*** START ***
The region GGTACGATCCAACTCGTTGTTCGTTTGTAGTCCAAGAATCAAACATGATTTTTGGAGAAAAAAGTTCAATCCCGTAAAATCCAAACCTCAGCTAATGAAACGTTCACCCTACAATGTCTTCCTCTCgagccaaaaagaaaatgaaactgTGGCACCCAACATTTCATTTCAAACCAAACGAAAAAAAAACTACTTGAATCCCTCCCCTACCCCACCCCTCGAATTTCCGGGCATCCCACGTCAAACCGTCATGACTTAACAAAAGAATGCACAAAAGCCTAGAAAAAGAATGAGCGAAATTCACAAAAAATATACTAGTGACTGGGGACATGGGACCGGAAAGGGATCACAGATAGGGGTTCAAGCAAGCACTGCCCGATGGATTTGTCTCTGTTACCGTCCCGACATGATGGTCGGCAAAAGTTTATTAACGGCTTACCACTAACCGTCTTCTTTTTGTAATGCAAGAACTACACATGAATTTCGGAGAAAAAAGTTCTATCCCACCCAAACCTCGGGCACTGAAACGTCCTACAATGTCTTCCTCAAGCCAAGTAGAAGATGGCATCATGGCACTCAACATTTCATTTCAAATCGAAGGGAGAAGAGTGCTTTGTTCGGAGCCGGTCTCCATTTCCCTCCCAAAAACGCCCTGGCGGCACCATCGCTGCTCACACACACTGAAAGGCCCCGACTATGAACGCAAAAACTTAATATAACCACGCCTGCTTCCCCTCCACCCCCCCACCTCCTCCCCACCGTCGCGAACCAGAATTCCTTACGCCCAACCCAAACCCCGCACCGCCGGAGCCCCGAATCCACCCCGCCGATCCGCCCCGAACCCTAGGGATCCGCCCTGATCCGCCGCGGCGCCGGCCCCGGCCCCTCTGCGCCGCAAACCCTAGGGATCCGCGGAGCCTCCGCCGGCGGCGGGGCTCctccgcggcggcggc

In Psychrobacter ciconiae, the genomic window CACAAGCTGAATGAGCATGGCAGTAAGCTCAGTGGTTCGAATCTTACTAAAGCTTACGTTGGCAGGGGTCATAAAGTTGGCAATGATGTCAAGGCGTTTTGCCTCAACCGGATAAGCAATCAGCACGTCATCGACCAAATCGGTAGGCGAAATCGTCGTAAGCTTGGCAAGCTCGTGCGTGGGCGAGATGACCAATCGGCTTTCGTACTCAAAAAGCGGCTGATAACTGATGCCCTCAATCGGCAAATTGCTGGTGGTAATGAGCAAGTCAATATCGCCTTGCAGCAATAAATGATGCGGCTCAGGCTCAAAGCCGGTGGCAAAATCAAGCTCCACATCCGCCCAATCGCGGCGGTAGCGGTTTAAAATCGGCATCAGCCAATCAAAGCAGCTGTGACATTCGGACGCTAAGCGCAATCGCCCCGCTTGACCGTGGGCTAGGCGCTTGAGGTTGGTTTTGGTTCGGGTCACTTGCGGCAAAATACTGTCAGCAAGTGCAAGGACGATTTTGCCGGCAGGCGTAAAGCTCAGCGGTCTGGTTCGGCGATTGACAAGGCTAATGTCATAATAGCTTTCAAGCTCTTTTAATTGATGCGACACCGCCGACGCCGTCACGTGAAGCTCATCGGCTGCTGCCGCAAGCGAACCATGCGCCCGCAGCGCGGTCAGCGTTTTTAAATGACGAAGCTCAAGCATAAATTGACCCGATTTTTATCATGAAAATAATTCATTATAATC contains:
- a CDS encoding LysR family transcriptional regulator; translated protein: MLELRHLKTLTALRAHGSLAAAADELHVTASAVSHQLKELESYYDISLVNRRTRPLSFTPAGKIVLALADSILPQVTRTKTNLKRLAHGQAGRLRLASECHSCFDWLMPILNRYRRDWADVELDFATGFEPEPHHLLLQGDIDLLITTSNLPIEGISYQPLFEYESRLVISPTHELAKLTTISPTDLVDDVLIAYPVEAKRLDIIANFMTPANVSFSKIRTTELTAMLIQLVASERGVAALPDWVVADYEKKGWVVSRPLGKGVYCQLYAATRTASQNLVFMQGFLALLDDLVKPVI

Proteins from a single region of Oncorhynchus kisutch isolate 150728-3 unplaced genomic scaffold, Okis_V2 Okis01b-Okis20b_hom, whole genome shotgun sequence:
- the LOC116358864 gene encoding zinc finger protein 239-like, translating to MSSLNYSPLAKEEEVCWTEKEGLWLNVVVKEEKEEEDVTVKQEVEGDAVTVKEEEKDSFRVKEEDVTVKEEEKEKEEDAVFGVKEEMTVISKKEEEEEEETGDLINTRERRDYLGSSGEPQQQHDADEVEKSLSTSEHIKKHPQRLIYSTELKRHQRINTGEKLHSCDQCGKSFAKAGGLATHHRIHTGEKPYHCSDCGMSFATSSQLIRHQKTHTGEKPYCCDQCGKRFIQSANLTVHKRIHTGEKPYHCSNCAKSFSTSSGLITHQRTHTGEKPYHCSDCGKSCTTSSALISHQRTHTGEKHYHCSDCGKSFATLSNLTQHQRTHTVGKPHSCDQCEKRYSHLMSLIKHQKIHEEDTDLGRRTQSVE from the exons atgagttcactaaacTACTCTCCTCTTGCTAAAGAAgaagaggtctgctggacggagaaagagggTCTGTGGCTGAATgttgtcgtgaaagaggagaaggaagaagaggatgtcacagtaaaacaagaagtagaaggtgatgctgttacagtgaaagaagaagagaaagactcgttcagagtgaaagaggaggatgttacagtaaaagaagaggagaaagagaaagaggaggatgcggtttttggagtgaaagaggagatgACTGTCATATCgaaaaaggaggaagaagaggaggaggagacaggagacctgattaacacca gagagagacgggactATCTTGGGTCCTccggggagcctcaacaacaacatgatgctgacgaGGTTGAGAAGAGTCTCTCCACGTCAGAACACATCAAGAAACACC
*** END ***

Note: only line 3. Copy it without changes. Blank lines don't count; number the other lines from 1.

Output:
- a CDS encoding LysR family transcriptional regulator; translated protein: MLELRHLKTLTALRAHGSLAAAADELHVTASAVSHQLKELESYYDISLVNRRTRPLSFTPAGKIVLALADSILPQVTRTKTNLKRLAHGQAGRLRLASECHSCFDWLMPILNRYRRDWADVELDFATGFEPEPHHLLLQGDIDLLITTSNLPIEGISYQPLFEYESRLVISPTHELAKLTTISPTDLVDDVLIAYPVEAKRLDIIANFMTPANVSFSKIRTTELTAMLIQLVASERGVAALPDWVVADYEKKGWVVSRPLGKGVYCQLYAATRTASQNLVFMQGFLALLDDLVKPVI